As I enumerated several good reasons to vote for Hillary (health care, reproductive rights, foreign policy. Plus, she is sane.) my mind wandered, as it must, from the quasi-barbaric pedagogic techniques of Sister Mary-Give-Us-Mercy, to the monkish scribes of the middle ages, spending their lives in scriptoria copying holy works by candle light. (By beeswax candles, made by virgin bees.) What happened when their fingers started twisting and gnarling like winter twigs? How did they keep their minds from wandering as they wrote the same martyrologies every day, the same virgins devoured by lions, the same saints roasted alive on spits? Aside from their fingers, what body part troubled them most? Saint Ferreol of Uzes, a sixth century bishop who was banished from his post for being too friendly with the Jews, wrote in the rule book for his abbey: “He who does not turn up the earth with the plough ought to write the parchment with his fingers.” And furthermore: “He who does not know how to write imagines it to be no labor, but although those fingers only hold the pen, the whole body grows weary.” He knew what he was talking about.
All I know about these women I am writing to is this: their names and ages. I want to glean some clue from their names, something to help me connect personally. Could Meisha-Gaye have an adventurous spirit that would appreciate Richard Byrd flying over Antarctica? Gail Ysraelle is a good name for a poet; was that her mother’s intention, 21 years ago? Would it be appropriate for me to say something friendly about their names? Would Minerva like to know that my latest granddaughter is likewise named Minerva, and that she is sometimes called Minxie, or Merv? Would Marquetta Leticia be interested in my trip 30 years ago to Leticia, Colombia, a small insanely humid town on the Amazon, where Colombia has a tiny finger of land stretching down to give it a sliver of riverfront? Would Bronwen like to hear about my travels in Wales and especially visiting Welsh Holy Wells, of which there are myriad? Because I assume she is of Welsh extraction, or maybe her mother just liked Dylan Thomas. Would a Hairy Jumping spider stamp on a letter to an arachnophobe cost Hillary a vote?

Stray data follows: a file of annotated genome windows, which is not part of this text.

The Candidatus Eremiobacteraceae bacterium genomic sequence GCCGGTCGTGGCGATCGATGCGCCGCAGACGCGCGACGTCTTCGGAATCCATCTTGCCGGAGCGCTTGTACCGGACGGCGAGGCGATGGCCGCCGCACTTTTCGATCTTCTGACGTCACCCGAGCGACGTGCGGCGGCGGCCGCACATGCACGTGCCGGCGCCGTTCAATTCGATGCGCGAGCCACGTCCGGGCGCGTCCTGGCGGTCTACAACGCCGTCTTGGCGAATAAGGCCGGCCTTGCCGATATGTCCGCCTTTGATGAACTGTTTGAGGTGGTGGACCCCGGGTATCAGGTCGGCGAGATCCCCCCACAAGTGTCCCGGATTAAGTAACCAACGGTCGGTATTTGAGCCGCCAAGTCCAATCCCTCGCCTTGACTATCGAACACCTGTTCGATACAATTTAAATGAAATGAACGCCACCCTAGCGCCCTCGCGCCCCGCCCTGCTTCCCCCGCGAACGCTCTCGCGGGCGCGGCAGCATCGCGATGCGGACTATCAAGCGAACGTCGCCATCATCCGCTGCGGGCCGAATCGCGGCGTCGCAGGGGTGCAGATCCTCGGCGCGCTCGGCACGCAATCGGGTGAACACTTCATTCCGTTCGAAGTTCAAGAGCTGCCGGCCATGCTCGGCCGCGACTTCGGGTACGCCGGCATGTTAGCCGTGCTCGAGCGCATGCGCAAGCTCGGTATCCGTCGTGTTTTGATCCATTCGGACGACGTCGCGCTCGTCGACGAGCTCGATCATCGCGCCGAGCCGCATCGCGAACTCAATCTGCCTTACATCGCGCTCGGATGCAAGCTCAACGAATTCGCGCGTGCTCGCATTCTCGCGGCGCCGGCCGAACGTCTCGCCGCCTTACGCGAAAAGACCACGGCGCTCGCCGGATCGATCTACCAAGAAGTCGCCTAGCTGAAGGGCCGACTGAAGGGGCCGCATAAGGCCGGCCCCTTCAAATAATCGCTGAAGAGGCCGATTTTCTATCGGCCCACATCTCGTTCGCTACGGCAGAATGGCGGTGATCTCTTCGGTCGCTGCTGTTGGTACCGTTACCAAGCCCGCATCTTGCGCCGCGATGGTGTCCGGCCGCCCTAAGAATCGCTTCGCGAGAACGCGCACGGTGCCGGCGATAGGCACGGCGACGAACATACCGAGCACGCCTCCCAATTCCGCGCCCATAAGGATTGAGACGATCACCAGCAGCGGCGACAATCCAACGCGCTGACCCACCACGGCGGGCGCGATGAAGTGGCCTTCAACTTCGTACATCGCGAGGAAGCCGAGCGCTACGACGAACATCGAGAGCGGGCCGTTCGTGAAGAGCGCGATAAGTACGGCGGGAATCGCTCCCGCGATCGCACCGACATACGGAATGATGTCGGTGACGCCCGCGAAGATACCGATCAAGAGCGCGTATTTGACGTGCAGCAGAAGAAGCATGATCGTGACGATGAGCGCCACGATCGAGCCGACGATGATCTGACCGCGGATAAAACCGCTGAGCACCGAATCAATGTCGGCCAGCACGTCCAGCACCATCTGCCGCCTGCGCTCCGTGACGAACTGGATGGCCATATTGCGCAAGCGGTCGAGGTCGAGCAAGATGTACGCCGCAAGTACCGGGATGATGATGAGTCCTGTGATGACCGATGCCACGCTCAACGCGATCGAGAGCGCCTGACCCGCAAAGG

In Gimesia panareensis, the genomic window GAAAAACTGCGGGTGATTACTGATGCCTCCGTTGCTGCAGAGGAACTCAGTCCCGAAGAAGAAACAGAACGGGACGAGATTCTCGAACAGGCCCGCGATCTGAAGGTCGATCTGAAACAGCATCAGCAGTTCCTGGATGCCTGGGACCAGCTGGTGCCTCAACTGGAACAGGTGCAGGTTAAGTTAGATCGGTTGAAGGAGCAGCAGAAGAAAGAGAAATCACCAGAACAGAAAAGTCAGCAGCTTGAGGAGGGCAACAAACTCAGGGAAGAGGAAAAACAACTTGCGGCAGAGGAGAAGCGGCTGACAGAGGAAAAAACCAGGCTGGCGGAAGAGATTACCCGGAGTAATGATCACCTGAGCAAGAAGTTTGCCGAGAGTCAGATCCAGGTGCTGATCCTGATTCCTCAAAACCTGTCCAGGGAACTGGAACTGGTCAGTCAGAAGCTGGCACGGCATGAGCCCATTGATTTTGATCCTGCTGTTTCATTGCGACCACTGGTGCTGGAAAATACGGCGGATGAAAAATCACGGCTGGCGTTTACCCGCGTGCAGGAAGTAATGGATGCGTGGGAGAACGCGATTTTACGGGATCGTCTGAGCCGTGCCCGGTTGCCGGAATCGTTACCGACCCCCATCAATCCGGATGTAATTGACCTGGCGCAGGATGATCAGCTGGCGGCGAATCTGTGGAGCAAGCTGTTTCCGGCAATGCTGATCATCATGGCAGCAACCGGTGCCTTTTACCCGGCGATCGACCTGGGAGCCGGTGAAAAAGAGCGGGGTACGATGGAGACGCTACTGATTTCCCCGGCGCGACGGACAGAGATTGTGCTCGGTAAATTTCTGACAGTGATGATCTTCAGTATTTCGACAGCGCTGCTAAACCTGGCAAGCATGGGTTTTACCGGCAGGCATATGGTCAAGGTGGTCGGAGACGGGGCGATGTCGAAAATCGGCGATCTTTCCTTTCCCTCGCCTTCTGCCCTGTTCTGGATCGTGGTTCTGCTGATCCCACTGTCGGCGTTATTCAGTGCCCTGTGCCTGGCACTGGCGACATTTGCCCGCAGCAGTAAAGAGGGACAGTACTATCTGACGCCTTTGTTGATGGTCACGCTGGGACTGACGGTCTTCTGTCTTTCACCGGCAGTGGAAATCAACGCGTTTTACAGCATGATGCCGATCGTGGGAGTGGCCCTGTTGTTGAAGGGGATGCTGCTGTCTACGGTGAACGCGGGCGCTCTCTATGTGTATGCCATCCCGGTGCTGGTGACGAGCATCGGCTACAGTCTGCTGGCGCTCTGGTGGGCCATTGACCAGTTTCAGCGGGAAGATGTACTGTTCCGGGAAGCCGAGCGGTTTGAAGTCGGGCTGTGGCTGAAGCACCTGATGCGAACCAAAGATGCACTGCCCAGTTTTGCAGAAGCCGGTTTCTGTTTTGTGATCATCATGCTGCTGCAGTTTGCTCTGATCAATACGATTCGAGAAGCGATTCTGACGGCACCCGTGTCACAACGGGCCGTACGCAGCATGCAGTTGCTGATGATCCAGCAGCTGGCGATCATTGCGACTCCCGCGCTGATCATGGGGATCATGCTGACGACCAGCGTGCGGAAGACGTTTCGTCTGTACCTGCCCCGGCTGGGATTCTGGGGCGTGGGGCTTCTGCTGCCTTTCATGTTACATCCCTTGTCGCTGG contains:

And how should I identify myself? A female fellow Democrat. A mother and a grandmother? I did include those qualifiers, but now I am concerned. Will my grandmotherly status be off-putting to a young woman? I think of grandmothers as inherently benign, but maybe that is not universal. Some grandmothers are witches, surely.
Word choices plague me. When I first used the expression “fear-mongering” to describe Trump, I considered it an accurate and useful term. After after ten iterations I began to doubt this: was it fear-mongering on my part to refer to Trump’s fear-mongering and bigotry? Was I engaging in the very activity I deplored? What about the expression: Get out and vote? Does that sound bossy, and even a little patronizing? Or is the whole project bossy and patronizing? How would I feel about getting a letter from an actual human being who knew my name, age and political affiliation? Or are my letter recipients – like too many of us – indifferent to the Big Brother apparatus that knows our shopping habits, our appetites and how often we clean our toenails? What word choices can make my letter seem less intrusive than the Google algorithm that produces pop-up ads eerily reflective of the book I just read, or the pink teddy I just eyed on the Victoria’s Secret website?
As I wrote for the thirteenth time, “Hello my name is Christine…” I considered the classic schoolroom punishment, of being sent to the black board to write 20 or 200 times, “I will not call the teacher fear-mongering ever again” or “Thou shalt not cheat on a math quiz”. The worst part of said punishment is not the sore arm you get or the chalk dust you inhale, it is the idiocy that takes over: by the tenth time you write them, every noun and verb can be twisted. By the 20th time, even the prepositions reveal themselves as multi-faceted.
The temptation to make small changes, to insert parenthetical jokes, even to use Queen Victoria’s creative punctuation can be overwhelming.
Blessed it is that, unlike the Irish monks of the 9th century, the communal memory of western civilization does not depend on the accuracy of my transcription.